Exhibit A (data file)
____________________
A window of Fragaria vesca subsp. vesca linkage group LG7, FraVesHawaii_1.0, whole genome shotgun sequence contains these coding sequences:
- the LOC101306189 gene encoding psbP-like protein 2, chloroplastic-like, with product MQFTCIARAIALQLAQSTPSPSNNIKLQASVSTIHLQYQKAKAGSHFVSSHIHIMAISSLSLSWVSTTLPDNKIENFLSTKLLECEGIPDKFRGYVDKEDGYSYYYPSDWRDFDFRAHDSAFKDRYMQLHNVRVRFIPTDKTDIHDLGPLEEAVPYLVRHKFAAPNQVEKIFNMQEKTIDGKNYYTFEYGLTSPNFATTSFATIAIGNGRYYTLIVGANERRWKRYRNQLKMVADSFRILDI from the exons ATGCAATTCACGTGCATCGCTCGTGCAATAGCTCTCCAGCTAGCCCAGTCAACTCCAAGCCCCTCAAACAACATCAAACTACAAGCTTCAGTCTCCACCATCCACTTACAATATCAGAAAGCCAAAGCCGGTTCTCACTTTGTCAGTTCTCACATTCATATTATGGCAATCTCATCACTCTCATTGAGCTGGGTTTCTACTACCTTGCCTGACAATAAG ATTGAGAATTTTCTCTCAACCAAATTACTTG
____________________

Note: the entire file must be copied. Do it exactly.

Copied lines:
A window of Fragaria vesca subsp. vesca linkage group LG7, FraVesHawaii_1.0, whole genome shotgun sequence contains these coding sequences:
- the LOC101306189 gene encoding psbP-like protein 2, chloroplastic-like, with product MQFTCIARAIALQLAQSTPSPSNNIKLQASVSTIHLQYQKAKAGSHFVSSHIHIMAISSLSLSWVSTTLPDNKIENFLSTKLLECEGIPDKFRGYVDKEDGYSYYYPSDWRDFDFRAHDSAFKDRYMQLHNVRVRFIPTDKTDIHDLGPLEEAVPYLVRHKFAAPNQVEKIFNMQEKTIDGKNYYTFEYGLTSPNFATTSFATIAIGNGRYYTLIVGANERRWKRYRNQLKMVADSFRILDI from the exons ATGCAATTCACGTGCATCGCTCGTGCAATAGCTCTCCAGCTAGCCCAGTCAACTCCAAGCCCCTCAAACAACATCAAACTACAAGCTTCAGTCTCCACCATCCACTTACAATATCAGAAAGCCAAAGCCGGTTCTCACTTTGTCAGTTCTCACATTCATATTATGGCAATCTCATCACTCTCATTGAGCTGGGTTTCTACTACCTTGCCTGACAATAAG ATTGAGAATTTTCTCTCAACCAAATTACTTG